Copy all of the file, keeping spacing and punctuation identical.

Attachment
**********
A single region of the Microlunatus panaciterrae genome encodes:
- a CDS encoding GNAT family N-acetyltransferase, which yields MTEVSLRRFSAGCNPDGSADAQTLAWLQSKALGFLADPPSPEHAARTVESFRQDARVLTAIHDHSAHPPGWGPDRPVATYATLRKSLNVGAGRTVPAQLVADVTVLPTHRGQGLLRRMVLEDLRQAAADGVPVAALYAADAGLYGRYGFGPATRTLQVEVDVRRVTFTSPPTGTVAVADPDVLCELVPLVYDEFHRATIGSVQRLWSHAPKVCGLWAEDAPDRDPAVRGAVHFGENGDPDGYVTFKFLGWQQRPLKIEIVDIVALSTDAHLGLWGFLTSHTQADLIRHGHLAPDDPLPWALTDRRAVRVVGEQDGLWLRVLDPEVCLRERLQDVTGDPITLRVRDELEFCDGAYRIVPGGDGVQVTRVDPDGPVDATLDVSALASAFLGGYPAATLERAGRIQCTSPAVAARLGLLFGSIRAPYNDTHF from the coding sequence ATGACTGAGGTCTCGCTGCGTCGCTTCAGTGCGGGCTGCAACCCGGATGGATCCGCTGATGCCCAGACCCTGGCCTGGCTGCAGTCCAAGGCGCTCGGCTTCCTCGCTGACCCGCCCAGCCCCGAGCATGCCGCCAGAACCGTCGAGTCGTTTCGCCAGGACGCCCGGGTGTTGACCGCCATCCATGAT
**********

A single region of the Microlunatus panaciterrae genome encodes:
- a CDS encoding GNAT family N-acetyltransferase, which yields MTEVSLRRFSAGCNPDGSADAQTLAWLQSKALGFLADPPSPEHAARTVESFRQDARVLTAIHDHSAHPPGWGPDRPVATYATLRKSLNVGAGRTVPAQLVADVTVLPTHRGQGLLRRMVLEDLRQAAADGVPVAALYAADAGLYGRYGFGPATRTLQVEVDVRRVTFTSPPTGTVAVADPDVLCELVPLVYDEFHRATIGSVQRLWSHAPKVCGLWAEDAPDRDPAVRGAVHFGENGDPDGYVTFKFLGWQQRPLKIEIVDIVALSTDAHLGLWGFLTSHTQADLIRHGHLAPDDPLPWALTDRRAVRVVGEQDGLWLRVLDPEVCLRERLQDVTGDPITLRVRDELEFCDGAYRIVPGGDGVQVTRVDPDGPVDATLDVSALASAFLGGYPAATLERAGRIQCTSPAVAARLGLLFGSIRAPYNDTHF from the coding sequence ATGACTGAGGTCTCGCTGCGTCGCTTCAGTGCGGGCTGCAACCCGGATGGATCCGCTGATGCCCAGACCCTGGCCTGGCTGCAGTCCAAGGCGCTCGGCTTCCTCGCTGACCCGCCCAGCCCCGAGCATGCCGCCAGAACCGTCGAGTCGTTTCGCCAGGACGCCCGGGTGTTGACCGCCATCCATGAT